Investment for Development (IFD)

The ‘Investment For Development’ (IFD) Project aims to create awareness and build capacity on investment regimes and international investment issues in developing and transition economies. This two-year project, launched in September 2001, is being conducted by the Consumer Unity & Trust Society (CUTS), in collaboration with the United Nations Conference on Trade and Development (UNCTAD). It is supported by the Department for International Development (DFID) of the UK.


Foreign Direct Investment (FDI) is being recognised widely as a potential source of financing for development. It is being seen as a principal channel for transfer of technological know-how and a potentially significant contributor to income and export growth and employment. Several governments are trying to create ‘enabling environments’ for investment, making changes in the national economic and institutional infrastructure, though their attempts have been met with varying degrees of success. FDI to developing countries has been increasing, but disproportionate shares have been going to a handful of countries.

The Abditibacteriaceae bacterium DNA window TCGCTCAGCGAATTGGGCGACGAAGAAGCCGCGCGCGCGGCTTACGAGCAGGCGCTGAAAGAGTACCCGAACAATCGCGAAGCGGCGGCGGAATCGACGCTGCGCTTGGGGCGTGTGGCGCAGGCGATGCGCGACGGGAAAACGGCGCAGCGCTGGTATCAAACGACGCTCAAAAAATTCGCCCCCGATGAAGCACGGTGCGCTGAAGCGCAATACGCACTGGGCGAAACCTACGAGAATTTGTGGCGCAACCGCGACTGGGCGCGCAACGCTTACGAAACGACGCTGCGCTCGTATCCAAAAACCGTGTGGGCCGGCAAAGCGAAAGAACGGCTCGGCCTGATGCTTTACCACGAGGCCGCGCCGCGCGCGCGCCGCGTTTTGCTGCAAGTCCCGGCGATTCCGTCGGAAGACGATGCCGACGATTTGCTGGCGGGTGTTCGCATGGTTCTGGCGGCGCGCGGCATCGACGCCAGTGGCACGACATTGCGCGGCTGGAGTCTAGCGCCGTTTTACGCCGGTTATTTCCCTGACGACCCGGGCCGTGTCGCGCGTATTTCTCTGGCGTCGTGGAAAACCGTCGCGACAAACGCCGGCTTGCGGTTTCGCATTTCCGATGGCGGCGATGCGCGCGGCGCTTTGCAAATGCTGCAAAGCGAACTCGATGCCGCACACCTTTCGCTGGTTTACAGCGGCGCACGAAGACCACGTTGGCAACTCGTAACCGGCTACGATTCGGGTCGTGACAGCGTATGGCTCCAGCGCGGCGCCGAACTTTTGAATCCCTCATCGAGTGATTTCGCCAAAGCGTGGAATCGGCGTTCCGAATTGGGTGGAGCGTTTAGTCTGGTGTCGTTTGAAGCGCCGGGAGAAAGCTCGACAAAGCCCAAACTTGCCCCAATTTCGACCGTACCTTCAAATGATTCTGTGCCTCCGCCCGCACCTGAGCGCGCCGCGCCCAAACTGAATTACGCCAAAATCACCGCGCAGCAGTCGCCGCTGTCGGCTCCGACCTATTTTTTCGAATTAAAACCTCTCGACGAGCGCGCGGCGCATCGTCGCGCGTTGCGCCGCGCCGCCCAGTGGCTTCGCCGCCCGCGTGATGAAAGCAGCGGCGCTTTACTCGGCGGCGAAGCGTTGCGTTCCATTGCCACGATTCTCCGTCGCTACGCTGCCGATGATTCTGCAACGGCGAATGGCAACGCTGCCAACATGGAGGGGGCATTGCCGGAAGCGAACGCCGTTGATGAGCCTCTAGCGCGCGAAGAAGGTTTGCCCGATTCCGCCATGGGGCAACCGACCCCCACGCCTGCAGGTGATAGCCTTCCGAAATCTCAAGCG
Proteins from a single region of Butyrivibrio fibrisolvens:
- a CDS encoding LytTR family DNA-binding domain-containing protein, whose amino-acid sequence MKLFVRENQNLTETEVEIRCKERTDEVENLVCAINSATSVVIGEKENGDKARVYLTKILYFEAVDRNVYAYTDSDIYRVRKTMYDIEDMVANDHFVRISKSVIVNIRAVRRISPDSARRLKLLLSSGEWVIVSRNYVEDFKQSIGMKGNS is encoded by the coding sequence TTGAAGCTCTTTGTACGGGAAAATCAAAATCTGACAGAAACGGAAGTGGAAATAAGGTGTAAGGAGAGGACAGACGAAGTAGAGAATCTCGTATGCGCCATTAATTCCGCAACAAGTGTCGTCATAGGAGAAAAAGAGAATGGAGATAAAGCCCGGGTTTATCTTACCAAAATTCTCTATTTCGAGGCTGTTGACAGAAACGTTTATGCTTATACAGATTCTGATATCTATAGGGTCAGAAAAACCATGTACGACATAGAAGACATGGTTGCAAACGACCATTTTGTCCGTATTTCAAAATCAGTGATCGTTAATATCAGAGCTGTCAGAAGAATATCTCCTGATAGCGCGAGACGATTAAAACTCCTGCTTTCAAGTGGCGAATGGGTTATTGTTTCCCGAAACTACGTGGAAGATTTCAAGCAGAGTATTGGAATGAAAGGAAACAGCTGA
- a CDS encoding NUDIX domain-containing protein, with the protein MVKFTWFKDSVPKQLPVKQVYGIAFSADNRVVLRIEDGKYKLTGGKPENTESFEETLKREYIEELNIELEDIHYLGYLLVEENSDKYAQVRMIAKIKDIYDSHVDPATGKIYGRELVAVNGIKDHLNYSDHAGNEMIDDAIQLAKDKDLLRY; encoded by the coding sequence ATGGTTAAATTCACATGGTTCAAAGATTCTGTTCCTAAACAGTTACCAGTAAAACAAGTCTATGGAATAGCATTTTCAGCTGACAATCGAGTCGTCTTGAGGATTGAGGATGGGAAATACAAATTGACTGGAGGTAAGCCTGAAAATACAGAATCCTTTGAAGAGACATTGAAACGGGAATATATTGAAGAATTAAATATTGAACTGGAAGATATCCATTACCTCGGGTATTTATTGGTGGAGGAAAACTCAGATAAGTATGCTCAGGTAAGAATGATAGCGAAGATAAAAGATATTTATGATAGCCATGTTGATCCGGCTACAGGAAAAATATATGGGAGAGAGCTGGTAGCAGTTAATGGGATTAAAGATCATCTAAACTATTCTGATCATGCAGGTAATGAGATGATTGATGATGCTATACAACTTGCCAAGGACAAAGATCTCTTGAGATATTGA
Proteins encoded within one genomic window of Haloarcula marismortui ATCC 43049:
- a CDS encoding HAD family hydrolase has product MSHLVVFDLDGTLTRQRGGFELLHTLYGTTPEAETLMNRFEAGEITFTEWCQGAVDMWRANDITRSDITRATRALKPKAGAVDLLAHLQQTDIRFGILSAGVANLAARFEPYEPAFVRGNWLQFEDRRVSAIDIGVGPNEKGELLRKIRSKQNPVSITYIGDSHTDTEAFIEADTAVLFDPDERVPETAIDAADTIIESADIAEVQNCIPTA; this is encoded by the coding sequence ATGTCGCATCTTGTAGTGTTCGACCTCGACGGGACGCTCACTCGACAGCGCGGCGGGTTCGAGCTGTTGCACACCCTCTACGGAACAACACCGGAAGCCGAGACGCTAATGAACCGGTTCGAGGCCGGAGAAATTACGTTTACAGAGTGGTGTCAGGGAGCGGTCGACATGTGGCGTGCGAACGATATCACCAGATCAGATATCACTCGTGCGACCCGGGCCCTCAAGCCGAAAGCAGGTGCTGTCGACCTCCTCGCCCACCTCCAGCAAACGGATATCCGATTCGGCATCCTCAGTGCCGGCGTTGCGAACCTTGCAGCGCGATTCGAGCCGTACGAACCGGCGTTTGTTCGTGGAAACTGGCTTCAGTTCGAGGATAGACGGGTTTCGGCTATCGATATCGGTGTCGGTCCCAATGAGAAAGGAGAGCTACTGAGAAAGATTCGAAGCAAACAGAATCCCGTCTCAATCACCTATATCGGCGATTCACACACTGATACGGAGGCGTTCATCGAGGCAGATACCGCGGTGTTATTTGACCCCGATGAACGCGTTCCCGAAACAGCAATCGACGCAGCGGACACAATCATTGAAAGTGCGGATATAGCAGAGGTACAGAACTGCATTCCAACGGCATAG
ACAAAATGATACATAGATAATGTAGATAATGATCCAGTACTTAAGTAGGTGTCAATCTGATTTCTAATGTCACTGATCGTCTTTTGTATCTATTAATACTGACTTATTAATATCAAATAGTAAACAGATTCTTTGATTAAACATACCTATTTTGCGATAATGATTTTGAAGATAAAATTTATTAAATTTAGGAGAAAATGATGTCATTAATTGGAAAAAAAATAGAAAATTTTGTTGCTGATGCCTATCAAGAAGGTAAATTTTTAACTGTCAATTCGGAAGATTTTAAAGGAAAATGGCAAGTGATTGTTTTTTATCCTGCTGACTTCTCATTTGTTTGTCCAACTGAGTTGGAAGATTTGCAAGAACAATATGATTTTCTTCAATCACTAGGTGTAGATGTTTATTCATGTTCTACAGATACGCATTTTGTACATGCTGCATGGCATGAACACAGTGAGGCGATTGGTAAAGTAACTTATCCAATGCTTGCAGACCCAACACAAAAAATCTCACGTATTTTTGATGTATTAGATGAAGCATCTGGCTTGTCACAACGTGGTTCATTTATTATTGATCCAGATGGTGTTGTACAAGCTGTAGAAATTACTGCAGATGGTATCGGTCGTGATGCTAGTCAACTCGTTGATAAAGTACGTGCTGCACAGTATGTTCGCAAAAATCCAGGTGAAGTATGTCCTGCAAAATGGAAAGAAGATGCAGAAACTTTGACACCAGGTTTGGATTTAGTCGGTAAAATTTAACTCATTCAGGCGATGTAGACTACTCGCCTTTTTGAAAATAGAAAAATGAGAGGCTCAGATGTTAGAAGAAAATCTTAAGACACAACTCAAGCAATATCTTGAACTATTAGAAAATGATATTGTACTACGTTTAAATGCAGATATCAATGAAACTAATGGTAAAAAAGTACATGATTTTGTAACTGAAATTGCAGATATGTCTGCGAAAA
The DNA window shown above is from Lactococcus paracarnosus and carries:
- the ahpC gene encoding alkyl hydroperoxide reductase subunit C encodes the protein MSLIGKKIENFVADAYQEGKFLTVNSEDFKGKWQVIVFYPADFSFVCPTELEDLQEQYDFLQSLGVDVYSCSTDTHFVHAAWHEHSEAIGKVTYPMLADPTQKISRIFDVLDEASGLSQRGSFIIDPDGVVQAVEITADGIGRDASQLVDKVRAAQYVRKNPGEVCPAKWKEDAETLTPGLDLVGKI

Through the experience of selected countries, the IFD project attempts to identify the various factors that can encourage or inhibit investment flows, the problems or deficiencies that exist in the national investment regimes and plausible solutions for the same. An extremely important aspect of the project is involvement of stakeholder groups, including civil society representatives, throughout the process to create the necessary momentum for building an investment-friendly regime.

Investment-related regulations and codes of conduct have been under discussion at the multilateral level such as the WTO, UNCTAD and in other bodies for sometime now. In order to protect and promote their interests, it is felt by developing countries that they need to have adequate expertise and capacity to engage actively in negotiations and policy formulation. The IFD project aims to raise awareness and capabilities relating to investment among policy-makers, government officials, business, the media, civil society and other stakeholders.


The project involves fact-finding and advocacy work on investment regimes in seven developing & transition economies. The project has two components, research and advocacy.

The project focuses on the following countries: India, Bangladesh, Brazil, Hungary, South Africa, Tanzania and Zambia. The countries were selected to cover a range in terms of size, level of development, geographical location, macroeconomic characteristics (including least developed countries, lower- and upper-middle income countries), policy orientation and performance in terms of attracting FDI. The level of activity and capacity in civil society organisations was also taken into account.

The Launch Meeting of the project was held at Jaipur, on December 13-14, 2001.

Progress At A Glance